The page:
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‘Norwegian Wood’ and 15 other Haruki Murakami books to read right now

When Haruki Murakami first appeared on the Japanese literary scene with one of his best books, the Gunzōprize-winning Kaze no uta o kike (Hear the Wind Sing, 1979), few would have predicted that in less than two decades, he would establish himself as a major voice of the contemporary era.

With works that dislocate realities and uncover the extraordinary in the ordinary, Murakami is a writer of unparalleled magnitude. His works often portray details about the arid landscape of Tokyo’s suburbs, the serenity of Japan’s snowy mountains, and the wild frenzy of its train stations. Not to forget his occasional flirtation with magical realism and surrealism — be it the two moons appearing in 1Q84 or fish tumbling from the sky in Kafka on the Shore — readers are always left in awe by his enigmatic fictional worlds.

Murakami achieved global fame in 1987 with his fifth book, Norwegian Wood. Titled after the iconic Beatles song of the same name from the band’s 1965 album Rubber Soul, the book became a cult classic, selling more than four million copies in Japan alone.

Today, with his best-selling titles translated into around 50 languages, the Kyoto-born writer has millions of fans worldwide. Additionally, celebrities such as Emma Watson and Harry Styles have expressed their love for Norwegian Wood, while Hard-Boiled Wonderland and the End of the World (1985) appealed to Joe Jonas.

Although Murakami is not the first Japanese writer to have garnered global success — Yasunari Kawabata and Kenzaburō Ōe were both Nobel laureates — the acclaimed novelist has radically transformed the image of Japan’s literature for the world.

Murakami’s style of writing

For Murakami, first-person narratives were his signature style for years, until he transitioned to third-person in recent works such as 1Q84 and Colorless Tsukuru Tazaki and His Years of Pilgrimage.

Additionally, themes of alienation, a sense of loss and exploration of sexuality are prominent in most of his books. From the character that sees her imaginary self in Sputnik Sweetheart to the boy who finds himself trapped amidst strange supernatural occurrences in The Strange Library (1983), his creations invoke unique journeys, dreamscapes, Kafkaesque underworlds, surreal creatures and unhinged settings.

And with his new book releasing in 2023, the writer offers a lot to look forward to for his fans. This is Murakami’s first novel since his 2017 hit Killing Commendatore.

Intriguing Haruki Murakami books to read

Synopsis: Set in 1960s Tokyo, this nostalgic story involves Toru Watanabe, his first love Naoko, the girlfriend of his best friend Kizuki and a young woman Midori, who is Toru’s probable future.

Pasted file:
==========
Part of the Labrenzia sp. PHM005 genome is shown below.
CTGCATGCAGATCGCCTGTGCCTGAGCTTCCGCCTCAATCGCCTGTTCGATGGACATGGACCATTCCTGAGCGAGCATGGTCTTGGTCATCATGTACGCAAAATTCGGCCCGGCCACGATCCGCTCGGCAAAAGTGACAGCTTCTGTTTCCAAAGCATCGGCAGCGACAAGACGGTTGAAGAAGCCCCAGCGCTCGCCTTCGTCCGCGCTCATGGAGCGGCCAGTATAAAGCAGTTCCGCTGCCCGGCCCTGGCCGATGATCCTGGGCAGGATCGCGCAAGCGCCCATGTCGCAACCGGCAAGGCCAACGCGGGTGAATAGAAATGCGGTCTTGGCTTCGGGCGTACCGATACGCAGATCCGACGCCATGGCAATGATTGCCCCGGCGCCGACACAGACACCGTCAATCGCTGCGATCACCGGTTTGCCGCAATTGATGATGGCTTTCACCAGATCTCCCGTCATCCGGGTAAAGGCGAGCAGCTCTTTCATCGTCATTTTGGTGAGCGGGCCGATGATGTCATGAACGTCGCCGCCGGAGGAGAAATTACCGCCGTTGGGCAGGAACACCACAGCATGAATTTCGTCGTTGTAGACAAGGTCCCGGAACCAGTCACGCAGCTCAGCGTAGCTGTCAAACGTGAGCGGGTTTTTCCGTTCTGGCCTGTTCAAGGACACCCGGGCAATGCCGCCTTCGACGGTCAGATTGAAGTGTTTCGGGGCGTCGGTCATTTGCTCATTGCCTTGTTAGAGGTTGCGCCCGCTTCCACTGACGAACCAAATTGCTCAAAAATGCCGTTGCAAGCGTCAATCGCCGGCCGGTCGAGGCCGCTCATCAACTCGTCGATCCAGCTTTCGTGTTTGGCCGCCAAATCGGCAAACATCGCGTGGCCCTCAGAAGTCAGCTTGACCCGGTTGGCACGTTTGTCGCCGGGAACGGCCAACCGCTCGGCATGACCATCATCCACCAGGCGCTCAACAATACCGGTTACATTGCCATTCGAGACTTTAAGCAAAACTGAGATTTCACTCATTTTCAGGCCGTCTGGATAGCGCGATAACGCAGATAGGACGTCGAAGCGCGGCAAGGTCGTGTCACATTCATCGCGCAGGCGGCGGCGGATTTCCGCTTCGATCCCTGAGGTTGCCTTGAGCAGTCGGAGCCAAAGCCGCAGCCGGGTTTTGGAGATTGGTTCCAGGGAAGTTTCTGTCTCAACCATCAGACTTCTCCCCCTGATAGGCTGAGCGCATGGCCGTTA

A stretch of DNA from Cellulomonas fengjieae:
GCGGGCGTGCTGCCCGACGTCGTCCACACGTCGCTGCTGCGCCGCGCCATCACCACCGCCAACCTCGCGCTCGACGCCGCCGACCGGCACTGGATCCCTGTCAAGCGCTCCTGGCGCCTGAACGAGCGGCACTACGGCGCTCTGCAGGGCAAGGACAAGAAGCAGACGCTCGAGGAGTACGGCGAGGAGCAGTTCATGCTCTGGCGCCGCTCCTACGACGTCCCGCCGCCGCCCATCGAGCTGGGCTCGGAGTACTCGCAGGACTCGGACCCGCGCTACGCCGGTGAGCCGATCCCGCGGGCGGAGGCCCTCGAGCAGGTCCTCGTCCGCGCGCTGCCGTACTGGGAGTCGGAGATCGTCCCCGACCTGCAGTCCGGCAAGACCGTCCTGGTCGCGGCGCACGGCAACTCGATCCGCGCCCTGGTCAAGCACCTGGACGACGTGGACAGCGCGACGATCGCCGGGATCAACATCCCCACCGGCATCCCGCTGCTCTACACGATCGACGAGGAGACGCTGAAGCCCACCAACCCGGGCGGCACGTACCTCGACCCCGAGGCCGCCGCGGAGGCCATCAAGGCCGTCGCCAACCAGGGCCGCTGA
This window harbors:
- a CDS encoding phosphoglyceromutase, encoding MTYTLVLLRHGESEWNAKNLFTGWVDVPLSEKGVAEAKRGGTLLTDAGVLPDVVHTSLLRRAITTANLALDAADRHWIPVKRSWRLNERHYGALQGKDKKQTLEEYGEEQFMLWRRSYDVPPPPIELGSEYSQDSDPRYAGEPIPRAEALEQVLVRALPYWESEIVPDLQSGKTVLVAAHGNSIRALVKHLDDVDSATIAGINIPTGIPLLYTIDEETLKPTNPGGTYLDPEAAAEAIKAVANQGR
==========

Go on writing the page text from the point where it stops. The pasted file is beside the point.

The book is a well-balanced blending of Beatles music, a young man’s love, sexual desires and his dilemma of choosing between his past and future.

About the book: Considered the most popular amongst all of Murakami’s novels, Norwegian Wood was made into a film by Vietnamese filmmaker and director Tran Anh Hung in 2010.

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Synopsis: Murakami successfully gives the world a poignant collection of short stories with The Elephant Vanishes. Be it a man witnessing his favourite elephant vanish into thin air; a newlywed couple suffering hunger pangs and holding up a McDonald’s in the middle of the night; a young woman discovering a little green monster; or an insomniac wife waking up in a semi-conscious world, each story depicts disruption in normal life.

About the book: The Palme d’Or-nominated film, Burning (2018), is based on a story called “Barn Burning” from this collection.

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Synopsis: The story revolves around protagonist Toru Okada’s search for his missing cat and wife in the netherworld. The quest ends up with Toru meeting a group of eccentric people that include antagonists, prostitutes, politicians and war veterans who recall buried secrets of the Japanese invasion of Manchuria.

About the book: The Wind-Up Bird Chronicle was published in Japan in 1994 as a trilogy and translated into English by Jay Rubin as a single book. It is also named among the 10 best Asian novels of all time by The Telegraph in 2014.

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Synopsis: Narrator K’s unrequited love for his best friend Sumire, an aspiring writer, forms the centre of Sputnik Sweetheart. As the story proceeds, K meets an elderly businesswoman named Miu and is instantly attracted to her. However, Sumire soon goes missing from a Greek island and K finds himself entangled in a search party. Will K be able to reunite with Sumire at the end and solve the mystery of her disappearance?

About the book: Its 1999 Japanese version release was followed by an English translation by Philip Gabriel, which was published in 2001.

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Synopsis: The book portrays the story of Hajime, a successful jazz bar owner in post-war Japan and his longing for association with the right person. Hajime’s blissful home with his loving wife and two children faces a threat when his childhood love Shimamoto returns. In an attempt to rekindle their childhood intimacy, Hajime soon ends up risking his present by indulging in an affair with Shimamoto.

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Synopsis: Murakami tells the story of the aftermath of the 1995 Tokyo poison-gas attack. He puts together eyewitness accounts and victim responses to portray a realistic picture of Japan and its people after the tragedy.

About the book: Murakami was inspired to write this story after seeing a letter to the editor from a woman whose surviving husband still suffered from the aftershocks of the subway attack.

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Synopsis: A collection of six exciting short stories ranging from mystery to fantasy, the book is set at the time of the devastating 1995 Kobe earthquake.

The collection engages readers with stories of an electronics salesman and his real nature; the son of God coming across his human father and an agent’s encounter with a talking frog who ends up helping him in saving Tokyo from destruction.

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Synopsis: One of the deepest books in modern fiction, Kafka on the Shore revolves around a teenage boy Kafka Tamura and an elderly librarian Nakata, who lost his higher cognition in an unusual childhood incident and now searches for missing cats. The story soon takes the form of a puzzle when a brute killing involving an unidentified victim and a killer surfaces.